## Math Weirdness in Java

July 5th, 2009 Dealing with infinity is always an interesting proposition. For instance, if you have a line that extends to infinity in either direction, and you cut the line at an arbitrary location, then you have cut the line in half. And what is infinity divided by infinity? If I recall my college math classes correctly, it can be zero, infinity, or a real number, depending upon the relative size of the infinite values. And did you know there are different types of infinity? I never got very far into this, but mathematicians have defined at least two that I know of: countably infinite and uncountably infinite. And they’ve also proven that the set of real numbers between zero and one is uncountable.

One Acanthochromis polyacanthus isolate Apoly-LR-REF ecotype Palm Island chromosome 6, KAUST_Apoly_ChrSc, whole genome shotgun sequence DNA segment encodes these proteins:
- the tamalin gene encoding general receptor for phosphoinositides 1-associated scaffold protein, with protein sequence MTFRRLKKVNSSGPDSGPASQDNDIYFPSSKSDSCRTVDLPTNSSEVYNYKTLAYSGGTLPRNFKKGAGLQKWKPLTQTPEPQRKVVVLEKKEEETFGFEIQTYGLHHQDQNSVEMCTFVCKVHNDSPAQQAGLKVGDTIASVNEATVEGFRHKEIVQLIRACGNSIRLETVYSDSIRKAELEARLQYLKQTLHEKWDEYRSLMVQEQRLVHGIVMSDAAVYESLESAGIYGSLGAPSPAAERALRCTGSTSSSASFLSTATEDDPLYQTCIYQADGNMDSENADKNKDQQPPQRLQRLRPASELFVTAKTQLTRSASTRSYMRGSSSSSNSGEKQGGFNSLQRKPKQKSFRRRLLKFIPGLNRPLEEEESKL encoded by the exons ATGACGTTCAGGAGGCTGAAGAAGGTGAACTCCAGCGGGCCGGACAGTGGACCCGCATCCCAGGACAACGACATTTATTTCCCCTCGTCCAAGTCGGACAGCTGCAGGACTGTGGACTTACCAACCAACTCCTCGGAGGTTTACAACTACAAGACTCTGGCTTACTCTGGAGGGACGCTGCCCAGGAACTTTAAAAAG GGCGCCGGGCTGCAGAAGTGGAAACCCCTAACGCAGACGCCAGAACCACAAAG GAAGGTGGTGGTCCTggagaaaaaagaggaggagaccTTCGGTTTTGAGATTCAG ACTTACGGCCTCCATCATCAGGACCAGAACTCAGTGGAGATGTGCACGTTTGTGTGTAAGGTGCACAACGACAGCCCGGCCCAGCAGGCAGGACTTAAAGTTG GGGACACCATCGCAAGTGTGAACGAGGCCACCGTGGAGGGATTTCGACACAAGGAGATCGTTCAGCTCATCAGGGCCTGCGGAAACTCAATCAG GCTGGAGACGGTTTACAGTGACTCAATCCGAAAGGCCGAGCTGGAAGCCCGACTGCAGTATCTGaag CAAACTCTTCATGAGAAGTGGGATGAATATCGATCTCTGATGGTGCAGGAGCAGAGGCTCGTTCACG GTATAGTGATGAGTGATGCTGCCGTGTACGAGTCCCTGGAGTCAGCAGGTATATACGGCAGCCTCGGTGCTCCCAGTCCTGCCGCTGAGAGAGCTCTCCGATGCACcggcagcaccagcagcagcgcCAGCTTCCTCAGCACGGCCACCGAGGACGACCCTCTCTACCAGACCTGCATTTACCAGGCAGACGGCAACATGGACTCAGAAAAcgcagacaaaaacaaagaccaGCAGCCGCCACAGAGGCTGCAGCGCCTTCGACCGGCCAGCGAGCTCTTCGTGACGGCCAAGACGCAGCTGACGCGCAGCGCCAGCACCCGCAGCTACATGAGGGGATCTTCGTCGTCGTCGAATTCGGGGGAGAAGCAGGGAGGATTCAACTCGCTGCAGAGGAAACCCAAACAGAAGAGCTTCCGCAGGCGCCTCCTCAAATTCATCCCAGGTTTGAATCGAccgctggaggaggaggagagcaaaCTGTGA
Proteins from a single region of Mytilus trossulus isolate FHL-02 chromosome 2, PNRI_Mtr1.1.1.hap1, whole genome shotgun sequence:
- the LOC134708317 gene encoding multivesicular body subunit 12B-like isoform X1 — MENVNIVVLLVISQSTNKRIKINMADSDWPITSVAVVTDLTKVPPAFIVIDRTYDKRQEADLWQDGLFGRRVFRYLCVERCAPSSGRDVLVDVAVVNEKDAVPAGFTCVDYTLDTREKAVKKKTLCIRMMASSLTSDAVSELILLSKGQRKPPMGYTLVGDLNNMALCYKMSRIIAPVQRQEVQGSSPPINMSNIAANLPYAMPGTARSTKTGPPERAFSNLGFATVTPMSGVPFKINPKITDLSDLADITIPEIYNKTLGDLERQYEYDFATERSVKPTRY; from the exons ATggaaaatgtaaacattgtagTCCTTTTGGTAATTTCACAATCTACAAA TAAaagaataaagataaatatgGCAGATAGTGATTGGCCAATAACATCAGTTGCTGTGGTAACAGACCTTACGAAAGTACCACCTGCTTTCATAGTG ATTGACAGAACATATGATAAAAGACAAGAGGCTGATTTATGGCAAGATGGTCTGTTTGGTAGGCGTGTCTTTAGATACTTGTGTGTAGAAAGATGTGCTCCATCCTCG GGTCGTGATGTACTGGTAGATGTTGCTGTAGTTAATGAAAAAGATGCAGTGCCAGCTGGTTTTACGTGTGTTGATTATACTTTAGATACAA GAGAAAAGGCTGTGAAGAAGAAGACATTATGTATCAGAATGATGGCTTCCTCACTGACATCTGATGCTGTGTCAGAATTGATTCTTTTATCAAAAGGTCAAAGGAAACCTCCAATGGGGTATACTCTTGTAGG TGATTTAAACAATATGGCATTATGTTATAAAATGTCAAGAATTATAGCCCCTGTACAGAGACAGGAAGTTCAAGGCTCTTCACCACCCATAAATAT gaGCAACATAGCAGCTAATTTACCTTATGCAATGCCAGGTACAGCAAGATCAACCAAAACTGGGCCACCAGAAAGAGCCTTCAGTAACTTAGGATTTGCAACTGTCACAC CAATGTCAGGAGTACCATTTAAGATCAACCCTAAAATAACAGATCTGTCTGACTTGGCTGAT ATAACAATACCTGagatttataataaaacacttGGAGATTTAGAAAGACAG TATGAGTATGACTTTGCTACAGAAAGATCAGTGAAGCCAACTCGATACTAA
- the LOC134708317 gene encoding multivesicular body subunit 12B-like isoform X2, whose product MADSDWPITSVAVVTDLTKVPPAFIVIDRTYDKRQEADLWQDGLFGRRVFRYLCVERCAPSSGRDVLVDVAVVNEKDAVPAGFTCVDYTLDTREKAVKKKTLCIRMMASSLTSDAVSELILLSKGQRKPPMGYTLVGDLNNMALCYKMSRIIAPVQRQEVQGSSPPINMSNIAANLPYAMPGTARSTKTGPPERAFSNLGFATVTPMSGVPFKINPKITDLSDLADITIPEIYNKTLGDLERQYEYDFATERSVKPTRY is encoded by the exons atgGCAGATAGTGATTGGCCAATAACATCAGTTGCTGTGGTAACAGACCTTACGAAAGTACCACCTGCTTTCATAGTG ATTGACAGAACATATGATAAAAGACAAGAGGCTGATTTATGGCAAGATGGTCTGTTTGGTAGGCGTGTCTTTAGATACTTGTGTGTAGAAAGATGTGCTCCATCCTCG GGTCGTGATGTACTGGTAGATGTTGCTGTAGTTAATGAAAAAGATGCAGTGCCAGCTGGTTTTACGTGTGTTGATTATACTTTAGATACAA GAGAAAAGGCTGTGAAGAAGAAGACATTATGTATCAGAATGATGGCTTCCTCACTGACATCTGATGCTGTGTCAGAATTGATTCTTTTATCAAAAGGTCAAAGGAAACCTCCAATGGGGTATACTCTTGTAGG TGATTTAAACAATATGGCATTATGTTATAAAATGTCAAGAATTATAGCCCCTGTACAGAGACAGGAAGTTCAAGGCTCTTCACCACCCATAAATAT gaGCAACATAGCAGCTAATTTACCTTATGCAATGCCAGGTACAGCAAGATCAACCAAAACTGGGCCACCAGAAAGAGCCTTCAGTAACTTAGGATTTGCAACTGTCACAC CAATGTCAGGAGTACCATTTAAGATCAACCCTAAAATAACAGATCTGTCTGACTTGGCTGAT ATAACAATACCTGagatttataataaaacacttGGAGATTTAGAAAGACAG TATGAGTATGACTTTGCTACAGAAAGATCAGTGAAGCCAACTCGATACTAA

The last paragraph is just a lead up to math in the Java programming language. Not only does it have a value that represents infinity, it has one that indicates the value is not a number (NaN), and it also allows for negative zero. (Here I thought the last I’d heard of negative zero was in ones’ complement arithmetic.) It gets weirder. For example, If two variables are equal to NaN, comparing them will return false. And -0.0 is equal to 0.0, except for a few operations where it has unexpected consequences. The linked article has all of the nuances, although it probably won’t mean much to non-programmers.

Thanks to Josh for this topic.